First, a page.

Boost Your Productivity and Attentiveness at Work With Meditation—Here’s How
Embrace the many benefits of a calm mind during your 9-to-5 workday, and reap the career-boosting benefits.
Big business understands the big-time benefits of mindfulness and meditation. “A lot of Fortune 500 companies have mindfulness programs embedded in their culture,” says Dr. Judy Turner, a psychologist and meditation teacher with Mindfulness Meditation Toronto who has worked with professionals ranging from emergency room doctors to lawyers. Meditation at the office is so effective that Google, Nike and Apple have set up dedicated meditation rooms in their workplaces because employees who meditate regularly are less stressed and more productive. It’s good for the workforce and the bottom line.
No matter what you do for a living or what kind of office you work in, you can employ the principles of mindfulness and meditation during your day. Schedule a 10-minute meditation in your calendar and book a boardroom or just close your office door to guarantee a few minutes of quiet. It can also be as simple as taking three deep, slow breaths every time you switch tasks, says Dr. Turner. “When you walk to somebody else’s office, that’s also a time when you can practise mindfulness.” (Constantly on-the-go? Check out our favourite apps for soothing the mind.)
Curious how to be mindful at work? Read on for the top three ways that mindfulness and meditation can boost your career.
No. 1: Enhance focus
A study from Harvard Medical School found that meditation creates changes in areas of the brain related to learning and working memory capacity. This can lead to better sustained attention on any given task, from chairing a meeting to fielding an important phone call. Think of it as levelling up, beyond the myth of multitasking, to attain a laser-like focus that can obliterate your to-do list. Being able to zero in on the work at hand can also help you look at problems in a different way, which can increase creative thinking.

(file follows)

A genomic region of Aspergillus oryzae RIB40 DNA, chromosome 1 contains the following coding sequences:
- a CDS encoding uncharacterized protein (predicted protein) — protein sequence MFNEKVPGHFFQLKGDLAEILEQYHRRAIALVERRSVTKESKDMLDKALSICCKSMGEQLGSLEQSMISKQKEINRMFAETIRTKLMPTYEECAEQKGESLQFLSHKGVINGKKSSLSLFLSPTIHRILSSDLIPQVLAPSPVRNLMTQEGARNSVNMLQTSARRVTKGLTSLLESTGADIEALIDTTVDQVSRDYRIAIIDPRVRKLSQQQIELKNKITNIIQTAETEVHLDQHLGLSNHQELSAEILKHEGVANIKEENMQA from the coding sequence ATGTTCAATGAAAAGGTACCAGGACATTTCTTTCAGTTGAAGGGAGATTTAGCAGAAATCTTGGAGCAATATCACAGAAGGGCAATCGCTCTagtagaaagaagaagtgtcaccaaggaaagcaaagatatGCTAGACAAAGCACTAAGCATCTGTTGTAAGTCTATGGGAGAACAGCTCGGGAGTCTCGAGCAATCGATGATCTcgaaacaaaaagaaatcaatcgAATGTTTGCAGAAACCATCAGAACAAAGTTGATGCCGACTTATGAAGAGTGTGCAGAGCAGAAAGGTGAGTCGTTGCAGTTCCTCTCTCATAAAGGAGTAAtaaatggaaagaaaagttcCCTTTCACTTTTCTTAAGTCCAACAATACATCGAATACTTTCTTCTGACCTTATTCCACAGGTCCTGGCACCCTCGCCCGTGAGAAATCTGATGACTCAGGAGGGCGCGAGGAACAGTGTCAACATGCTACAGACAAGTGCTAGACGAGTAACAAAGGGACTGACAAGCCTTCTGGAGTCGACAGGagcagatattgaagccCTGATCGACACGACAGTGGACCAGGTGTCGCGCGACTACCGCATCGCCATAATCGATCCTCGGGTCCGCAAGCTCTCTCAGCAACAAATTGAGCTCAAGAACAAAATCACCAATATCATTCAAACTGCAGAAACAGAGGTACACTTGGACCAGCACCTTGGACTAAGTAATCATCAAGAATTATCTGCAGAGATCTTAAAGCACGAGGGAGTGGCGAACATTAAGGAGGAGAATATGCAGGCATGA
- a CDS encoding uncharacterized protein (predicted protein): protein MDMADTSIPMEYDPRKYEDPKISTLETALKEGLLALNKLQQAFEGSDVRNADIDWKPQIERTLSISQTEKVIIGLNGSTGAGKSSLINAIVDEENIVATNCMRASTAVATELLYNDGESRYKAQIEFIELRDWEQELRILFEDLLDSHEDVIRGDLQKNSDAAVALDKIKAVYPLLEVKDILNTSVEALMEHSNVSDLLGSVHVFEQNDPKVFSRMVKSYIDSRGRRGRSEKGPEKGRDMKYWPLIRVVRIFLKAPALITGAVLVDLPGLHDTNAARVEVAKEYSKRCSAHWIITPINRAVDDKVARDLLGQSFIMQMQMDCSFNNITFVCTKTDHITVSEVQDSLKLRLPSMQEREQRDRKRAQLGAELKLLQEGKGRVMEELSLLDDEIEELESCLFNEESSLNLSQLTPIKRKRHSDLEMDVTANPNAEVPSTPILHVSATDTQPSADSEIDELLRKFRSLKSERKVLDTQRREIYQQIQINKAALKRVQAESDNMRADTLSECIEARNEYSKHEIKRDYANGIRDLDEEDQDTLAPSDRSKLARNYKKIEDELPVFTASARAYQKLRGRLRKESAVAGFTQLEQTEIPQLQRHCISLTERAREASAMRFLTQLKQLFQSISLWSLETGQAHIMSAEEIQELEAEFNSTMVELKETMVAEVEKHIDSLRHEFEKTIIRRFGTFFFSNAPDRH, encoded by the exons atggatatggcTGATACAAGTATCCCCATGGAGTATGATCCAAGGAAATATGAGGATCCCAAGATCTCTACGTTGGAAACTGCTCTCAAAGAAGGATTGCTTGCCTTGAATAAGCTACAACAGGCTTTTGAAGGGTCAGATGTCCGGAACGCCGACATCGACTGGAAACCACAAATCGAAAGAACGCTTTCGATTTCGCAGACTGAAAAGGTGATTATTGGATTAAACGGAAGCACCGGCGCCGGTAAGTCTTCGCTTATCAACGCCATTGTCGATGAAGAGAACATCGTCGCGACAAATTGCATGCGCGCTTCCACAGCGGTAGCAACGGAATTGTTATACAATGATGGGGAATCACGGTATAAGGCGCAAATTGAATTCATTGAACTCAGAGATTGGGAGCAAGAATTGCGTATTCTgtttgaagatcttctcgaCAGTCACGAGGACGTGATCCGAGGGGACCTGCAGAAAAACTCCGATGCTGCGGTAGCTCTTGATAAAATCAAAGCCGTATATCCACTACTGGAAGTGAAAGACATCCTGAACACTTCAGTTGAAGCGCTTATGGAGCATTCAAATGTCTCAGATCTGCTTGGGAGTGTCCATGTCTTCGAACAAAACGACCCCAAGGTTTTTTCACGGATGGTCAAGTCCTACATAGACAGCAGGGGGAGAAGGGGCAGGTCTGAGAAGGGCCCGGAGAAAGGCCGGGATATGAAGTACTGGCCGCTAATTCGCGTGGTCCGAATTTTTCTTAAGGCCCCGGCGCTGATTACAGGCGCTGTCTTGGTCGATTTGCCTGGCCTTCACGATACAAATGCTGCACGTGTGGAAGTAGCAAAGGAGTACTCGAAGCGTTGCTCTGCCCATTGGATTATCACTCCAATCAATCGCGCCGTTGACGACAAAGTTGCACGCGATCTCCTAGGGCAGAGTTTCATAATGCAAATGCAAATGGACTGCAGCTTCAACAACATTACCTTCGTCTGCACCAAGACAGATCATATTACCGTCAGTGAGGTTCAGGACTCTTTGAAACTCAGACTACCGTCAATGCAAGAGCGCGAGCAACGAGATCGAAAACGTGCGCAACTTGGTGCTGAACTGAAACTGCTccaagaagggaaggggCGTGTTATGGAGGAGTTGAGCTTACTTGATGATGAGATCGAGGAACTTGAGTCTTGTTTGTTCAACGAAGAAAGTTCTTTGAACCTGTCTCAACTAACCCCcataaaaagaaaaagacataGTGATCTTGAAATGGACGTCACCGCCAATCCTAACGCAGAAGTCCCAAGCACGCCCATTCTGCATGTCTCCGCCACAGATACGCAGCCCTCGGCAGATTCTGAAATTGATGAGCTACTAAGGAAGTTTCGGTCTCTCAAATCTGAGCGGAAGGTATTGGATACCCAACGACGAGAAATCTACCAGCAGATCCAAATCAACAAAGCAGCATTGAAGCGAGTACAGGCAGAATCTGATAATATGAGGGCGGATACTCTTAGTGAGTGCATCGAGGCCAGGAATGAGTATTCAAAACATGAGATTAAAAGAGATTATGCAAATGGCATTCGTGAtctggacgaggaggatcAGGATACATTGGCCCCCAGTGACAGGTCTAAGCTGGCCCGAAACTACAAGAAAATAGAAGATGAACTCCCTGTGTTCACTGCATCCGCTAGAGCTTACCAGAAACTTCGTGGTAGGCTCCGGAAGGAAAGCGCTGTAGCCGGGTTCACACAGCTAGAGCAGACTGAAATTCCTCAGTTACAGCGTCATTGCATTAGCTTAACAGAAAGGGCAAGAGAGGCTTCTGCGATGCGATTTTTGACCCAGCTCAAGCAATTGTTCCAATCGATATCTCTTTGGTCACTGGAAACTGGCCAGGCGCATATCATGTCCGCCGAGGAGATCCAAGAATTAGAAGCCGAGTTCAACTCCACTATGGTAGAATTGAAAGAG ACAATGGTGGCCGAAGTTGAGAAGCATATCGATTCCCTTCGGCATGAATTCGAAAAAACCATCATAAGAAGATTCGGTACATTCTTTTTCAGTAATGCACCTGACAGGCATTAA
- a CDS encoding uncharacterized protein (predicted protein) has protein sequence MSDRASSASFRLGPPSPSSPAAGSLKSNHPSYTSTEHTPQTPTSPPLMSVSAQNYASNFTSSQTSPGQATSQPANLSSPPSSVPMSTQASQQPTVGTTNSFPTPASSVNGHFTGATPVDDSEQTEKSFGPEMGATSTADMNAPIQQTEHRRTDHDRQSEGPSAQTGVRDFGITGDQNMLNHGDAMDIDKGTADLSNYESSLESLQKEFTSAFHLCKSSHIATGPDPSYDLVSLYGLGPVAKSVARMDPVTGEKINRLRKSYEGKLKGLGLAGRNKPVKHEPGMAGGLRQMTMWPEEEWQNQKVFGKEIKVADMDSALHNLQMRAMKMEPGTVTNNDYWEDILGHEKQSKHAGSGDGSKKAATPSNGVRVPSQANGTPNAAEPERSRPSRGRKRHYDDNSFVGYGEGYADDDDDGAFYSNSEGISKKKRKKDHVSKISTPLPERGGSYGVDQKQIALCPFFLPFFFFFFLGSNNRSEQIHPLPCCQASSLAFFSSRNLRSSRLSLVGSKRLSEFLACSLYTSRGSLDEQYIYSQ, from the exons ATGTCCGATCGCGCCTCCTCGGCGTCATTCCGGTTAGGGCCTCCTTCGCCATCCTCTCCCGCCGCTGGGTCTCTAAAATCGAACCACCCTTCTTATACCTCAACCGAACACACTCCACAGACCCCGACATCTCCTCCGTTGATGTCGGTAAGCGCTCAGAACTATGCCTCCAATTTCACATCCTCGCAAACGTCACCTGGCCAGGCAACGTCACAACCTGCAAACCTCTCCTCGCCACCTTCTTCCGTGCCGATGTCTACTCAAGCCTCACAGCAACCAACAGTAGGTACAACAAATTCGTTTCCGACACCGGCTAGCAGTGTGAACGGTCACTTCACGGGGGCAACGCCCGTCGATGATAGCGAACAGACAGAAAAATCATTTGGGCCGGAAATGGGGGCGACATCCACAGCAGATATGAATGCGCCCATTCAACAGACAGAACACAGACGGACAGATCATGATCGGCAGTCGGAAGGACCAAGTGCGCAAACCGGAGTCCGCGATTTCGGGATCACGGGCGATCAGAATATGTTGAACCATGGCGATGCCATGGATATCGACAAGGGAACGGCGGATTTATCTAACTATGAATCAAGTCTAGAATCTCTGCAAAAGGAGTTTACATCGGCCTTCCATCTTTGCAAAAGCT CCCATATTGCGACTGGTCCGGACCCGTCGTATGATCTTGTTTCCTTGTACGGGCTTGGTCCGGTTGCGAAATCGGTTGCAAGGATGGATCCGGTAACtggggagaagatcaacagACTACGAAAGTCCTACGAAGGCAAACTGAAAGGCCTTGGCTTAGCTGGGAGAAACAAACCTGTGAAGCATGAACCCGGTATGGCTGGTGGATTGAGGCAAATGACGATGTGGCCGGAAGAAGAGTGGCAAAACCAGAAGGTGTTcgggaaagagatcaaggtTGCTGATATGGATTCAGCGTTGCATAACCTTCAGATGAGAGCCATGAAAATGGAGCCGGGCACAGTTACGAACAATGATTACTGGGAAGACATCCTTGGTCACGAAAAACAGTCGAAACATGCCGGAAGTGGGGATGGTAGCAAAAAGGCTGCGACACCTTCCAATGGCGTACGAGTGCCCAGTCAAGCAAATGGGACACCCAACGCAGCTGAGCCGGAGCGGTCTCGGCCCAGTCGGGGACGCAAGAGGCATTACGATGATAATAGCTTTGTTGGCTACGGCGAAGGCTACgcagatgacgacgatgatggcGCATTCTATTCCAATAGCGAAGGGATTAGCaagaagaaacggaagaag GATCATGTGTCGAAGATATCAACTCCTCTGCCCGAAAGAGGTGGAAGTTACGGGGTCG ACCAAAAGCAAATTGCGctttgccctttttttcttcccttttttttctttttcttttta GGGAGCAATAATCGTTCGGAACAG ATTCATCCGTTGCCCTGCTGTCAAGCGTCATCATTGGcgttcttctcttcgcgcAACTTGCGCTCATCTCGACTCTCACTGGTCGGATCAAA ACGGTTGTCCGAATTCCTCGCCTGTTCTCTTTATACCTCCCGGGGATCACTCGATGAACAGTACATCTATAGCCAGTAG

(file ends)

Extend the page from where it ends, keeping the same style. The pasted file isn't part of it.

No. 2: Boost productivity
“When we’re focused, we’re always more productive,” says Dr. Turner. That goes for solo tasks, group projects at the office and even staff meetings. “When everybody comes to a meeting stressed and distracted, it’s very hard to be efficient,” she says. But if everyone at the table takes a few mindful moments, a meeting can run very differently. Dr. Turner says that a real estate firm she coached recently is a good example of this: As a group, they started taking a couple of minutes at the beginning of meetings to put their phones away, settle into their chairs and take a few deep breaths to tune into the present. “For something that sounds so simple, it’s amazing what a difference it’s made.”
No. 3: Improve connections
There are several ways that regular mindfulness and meditation can help us with our work connections. It can help us feel calm and less reactive in general, which will assist on a tense call with a client. If we can keep things from getting heated, that’s always more professional and conducive to cordial working relationships. The practice of mindful listening can be an invaluable tool, too. “Being able to really give someone our full attention can be a huge advantage. It reduces miscommunication and fosters goodwill. Plus, the compassion you learn to afford yourself when practising mindfulness will naturally extend to other people in your life, including your co-workers. “It lessens our judgment of others, and work environments benefit from that,” she says.
Even try being mindful during your lunch
If you’re still nibbling on salads at your desk most days, you’re missing out on an opportunity to de-stress, recharge and enjoy your midday meal. To eat mindfully, focus on enjoying the food you’re eating as you’re eating it. That may mean removing distractions, stepping away from your desk or finding a seat outside if the weather is good, thinking only about eating your meal and observing what’s around you. “Listen to the birds, notice the leaves or flowers on the trees and feel the warmth of the sun on your face,” says Dr. Turner. “It’s really about being in the present moment as that moment is happening.” You’ll return to your desk ready to tackle the rest of your day.
Now that you’re caught up on how to be mindful at work, next learn how to practice mindfulness during your morning commute.